Airlines are starting to put a price tag on the latest terror threat.

British Airways

(BAB) - Get Report

said Tuesday last month's foiled plot cost it $76 million in lost revenue and increased costs. U.K. authorities said on Aug. 10 they had halted a scheme to blow up as many as 10 planes bound for the U.S.

Continental Airlines

(CAL) - Get Report

said last week that August revenue per available seat mile fell 1.5 points from the same month a year earlier, as a result of elevated security concerns tied to the foiled plot.

Other major trans-Atlantic carriers haven't yet issued August traffic reports. They may not disclose the impact of the latest terror threat until their quarterly earnings reports this fall.

AMR

(AMR)

unit American Airlines said Tuesday the impact may be hard to quantify. American has been reporting traffic declines resulting from reduced capacity. "There may be some decline mixed in there from security issues, but it's not clearly appreciable," said spokesman Tim Wagner.

British Airways attributed its decreases primarily to lost revenue that resulted from canceling about 1,280 flights. It also cited increased costs for hotel accommodations, catering and baggage repatriation.

Additionally, the airline said future bookings are lagging due to new restrictions at London airports. British Airways has its hub at London's Heathrow Airport, where terrorists had intended to board aircraft.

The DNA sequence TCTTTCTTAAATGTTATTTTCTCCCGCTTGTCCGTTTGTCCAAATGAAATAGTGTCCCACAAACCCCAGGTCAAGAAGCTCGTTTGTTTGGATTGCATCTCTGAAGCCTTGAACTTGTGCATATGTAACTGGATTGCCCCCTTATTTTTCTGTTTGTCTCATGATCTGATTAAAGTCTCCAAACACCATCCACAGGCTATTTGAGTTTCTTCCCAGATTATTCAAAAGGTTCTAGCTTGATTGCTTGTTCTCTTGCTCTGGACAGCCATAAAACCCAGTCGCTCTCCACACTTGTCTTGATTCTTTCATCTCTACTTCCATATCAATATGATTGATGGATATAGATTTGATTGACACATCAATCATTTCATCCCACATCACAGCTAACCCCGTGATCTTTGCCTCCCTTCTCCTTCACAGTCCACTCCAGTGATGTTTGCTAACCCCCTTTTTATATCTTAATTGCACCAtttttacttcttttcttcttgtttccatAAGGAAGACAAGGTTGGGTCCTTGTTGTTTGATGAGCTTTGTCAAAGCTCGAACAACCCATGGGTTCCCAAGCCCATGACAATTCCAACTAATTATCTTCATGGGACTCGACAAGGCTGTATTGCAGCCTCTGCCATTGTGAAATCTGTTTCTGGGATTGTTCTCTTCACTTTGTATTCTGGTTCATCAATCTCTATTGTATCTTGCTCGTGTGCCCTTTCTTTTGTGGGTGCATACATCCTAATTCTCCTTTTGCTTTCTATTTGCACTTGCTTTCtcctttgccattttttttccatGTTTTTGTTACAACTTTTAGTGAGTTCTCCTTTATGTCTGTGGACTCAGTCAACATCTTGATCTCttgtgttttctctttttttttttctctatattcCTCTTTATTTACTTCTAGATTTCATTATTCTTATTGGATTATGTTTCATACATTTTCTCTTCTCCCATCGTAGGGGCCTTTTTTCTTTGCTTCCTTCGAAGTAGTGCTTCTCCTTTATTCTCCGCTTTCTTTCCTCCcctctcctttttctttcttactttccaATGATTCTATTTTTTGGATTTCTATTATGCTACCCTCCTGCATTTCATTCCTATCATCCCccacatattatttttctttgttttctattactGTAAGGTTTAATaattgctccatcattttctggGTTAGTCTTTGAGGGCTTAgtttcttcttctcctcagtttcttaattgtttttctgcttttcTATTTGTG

"The overall level of bookings has returned to levels experienced last year, but is still weaker than the trend of the past few months," British Airways said. "The recovery of premium and nonpremium transfer traffic, for example, is lagging due to the limitations on carry-on baggage at London."

Because the terrorists planned to use liquid explosives, security officials have imposed new regulations that prevent liquids and toiletries from being carried onto planes. Passengers flying from U.K. airports are subject to additional restrictions: They are limited to a single small carry-on bag, and secondary security searches are conducted at the gate for flights to the U.S.

At Continental Airlines, the loss of 1.5 points in both consolidated and mainline RASM performance was higher than analysts had expected. The airline said that consolidated August RASM rose between 6.5% and 7.5%, while mainline August RASM grew 5.5% to 6.5%, less than July increases of 9.6% for consolidated operations and 8.9% for mainline operations.

"Frankly, the magnitude, if accurate, surprised us," said JP Morgan analyst Jamie Baker in a report. He added that with the stock up 5% since the eve of the thwarted attacks, "the market appears to have understandably looked through the anticipated short-term demand impact." JP Morgan has an investment banking relationship with Continental.

Merrill Lynch analyst Mike Linenberg said Tuesday that he, too, was surprised by the impact on RASM, although it has been offset by lower fuel costs. Linenberg said he maintains a neutral rating on Continental shares because, while earnings prospects are good, "near-term geopolitical and weather concerns are likely to keep the stock range-bound." Merrill Lynch has a financial relationship with Continental that includes ownership of 1% or more of its stock.